Today I am very sad to hear about the passing of Nick Kilroy, photographer of Zabriskie Point, and founder of Kin Records.
In July of 2003, Nick emailed me to tell me that he liked my site and the photos I had posted at the time. He also wanted to tell me about the photolog he just started, Zabriskie Point. He wrote,
"Zabriskie Point is a place for images that have recently fallen out of my camera. Words and meanings are few, I like the images to speak for themselves. It's named after both the visually stunning film by Antonioni - highly subjective and indulgent, albeit enjoyably so - and the remote Borax mine in the centre of death valley. My aim is to achieve a similar purposelessness."
He also mentioned to check out his main site, and that it was his label and that said that I'd be hearing about it soon.
We briefly exchanged a few more e-mails about photography and starting a label. He said it was easy and sent me a few links. After that exchange I thought nothing of it and continued visiting his site and enjoying his spectacular photography. The photos were always so surreal and haunting. Enjoyably so.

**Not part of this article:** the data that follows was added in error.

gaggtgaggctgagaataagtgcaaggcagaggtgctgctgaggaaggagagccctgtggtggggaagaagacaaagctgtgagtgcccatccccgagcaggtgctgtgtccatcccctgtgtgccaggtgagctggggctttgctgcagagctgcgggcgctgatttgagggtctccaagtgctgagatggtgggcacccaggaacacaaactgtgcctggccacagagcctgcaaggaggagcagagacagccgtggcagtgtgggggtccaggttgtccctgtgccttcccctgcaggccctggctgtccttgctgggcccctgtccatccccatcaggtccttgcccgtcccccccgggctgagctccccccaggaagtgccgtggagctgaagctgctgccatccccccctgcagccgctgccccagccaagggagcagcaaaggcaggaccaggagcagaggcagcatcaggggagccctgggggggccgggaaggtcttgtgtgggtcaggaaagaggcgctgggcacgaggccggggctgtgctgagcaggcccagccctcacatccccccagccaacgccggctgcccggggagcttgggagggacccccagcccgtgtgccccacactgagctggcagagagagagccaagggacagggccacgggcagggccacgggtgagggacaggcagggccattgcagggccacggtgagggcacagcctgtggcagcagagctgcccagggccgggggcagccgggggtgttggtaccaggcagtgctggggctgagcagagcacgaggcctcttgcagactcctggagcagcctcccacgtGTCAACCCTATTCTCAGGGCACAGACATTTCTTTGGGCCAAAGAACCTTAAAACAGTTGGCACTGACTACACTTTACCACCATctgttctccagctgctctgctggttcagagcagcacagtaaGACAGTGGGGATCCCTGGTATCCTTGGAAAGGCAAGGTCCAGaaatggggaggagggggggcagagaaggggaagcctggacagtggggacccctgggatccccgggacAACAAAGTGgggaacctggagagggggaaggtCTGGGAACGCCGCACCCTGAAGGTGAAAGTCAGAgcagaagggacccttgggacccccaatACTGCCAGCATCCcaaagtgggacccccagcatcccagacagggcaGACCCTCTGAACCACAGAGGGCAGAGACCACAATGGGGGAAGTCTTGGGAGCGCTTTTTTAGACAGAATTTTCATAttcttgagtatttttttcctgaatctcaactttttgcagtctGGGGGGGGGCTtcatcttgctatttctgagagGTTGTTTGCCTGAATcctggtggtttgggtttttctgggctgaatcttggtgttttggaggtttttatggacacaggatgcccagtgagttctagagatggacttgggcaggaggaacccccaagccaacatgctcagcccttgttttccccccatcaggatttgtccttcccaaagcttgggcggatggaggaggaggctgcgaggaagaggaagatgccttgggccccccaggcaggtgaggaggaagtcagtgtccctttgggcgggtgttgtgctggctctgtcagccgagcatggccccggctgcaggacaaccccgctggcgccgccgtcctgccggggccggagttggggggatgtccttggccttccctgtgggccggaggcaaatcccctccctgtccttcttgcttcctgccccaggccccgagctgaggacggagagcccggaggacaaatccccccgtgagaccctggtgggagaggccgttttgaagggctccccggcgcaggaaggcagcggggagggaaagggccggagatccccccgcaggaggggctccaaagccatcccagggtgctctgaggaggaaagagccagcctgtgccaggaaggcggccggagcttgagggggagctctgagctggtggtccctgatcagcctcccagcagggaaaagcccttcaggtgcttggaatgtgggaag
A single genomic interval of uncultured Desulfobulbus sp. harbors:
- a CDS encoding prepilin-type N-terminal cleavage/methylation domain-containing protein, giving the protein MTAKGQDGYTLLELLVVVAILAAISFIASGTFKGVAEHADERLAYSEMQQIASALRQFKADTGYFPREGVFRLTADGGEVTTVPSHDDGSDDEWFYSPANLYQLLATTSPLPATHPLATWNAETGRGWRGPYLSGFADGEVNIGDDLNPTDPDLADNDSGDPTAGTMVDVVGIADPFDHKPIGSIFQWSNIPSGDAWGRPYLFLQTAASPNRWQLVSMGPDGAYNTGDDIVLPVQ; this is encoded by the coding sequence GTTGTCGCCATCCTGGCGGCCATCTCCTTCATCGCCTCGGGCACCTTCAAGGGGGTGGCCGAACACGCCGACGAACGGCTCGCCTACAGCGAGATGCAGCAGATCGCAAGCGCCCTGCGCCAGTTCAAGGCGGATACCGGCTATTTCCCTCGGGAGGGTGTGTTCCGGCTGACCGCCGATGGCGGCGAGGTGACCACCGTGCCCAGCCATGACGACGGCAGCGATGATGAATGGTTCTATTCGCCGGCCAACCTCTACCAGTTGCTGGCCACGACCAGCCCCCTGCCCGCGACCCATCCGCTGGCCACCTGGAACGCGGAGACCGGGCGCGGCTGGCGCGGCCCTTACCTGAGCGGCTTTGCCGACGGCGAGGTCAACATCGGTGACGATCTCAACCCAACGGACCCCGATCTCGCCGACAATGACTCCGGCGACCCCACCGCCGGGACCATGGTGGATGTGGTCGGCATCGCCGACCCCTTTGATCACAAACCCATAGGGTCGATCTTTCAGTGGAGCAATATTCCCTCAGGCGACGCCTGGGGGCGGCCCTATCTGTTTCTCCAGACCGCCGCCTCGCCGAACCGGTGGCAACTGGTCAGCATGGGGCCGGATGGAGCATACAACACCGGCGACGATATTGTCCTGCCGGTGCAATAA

Cut to the summer of 2004 or so, I start hearing some buzz about a Canadian band called Junior Boys. I do a little searching and I find out that it was Nick who discovered them and released their album Last Exit on his label Kin Records, the very label he promised I'd soon hear about. I remember thinking "how fucking cool is that?". I was proud of him. Some stranger who e-mailed me out of the blue. He said it and he did it. It was a small, good moment.
This morning reading on Pitchfork about his passing threw me for a loop. I didn't know him, but he was somebody I admired, for his beautiful photography, for his excellent taste in music, and for being the kind of person who follows through and doing what he said he would.
Reading through all the comments at ILM, it's comforting to read about how much of a positive impact he had on so many people through similar exchanges just by his sheer enthusisam and determination.
Even though he many not have wanted in it in his art, but in his life, Nick Kilroy was someone with a purpose. And as Philip Sherburne thoughtfully points out, somebody who mattered.
Rest in peace, Nick.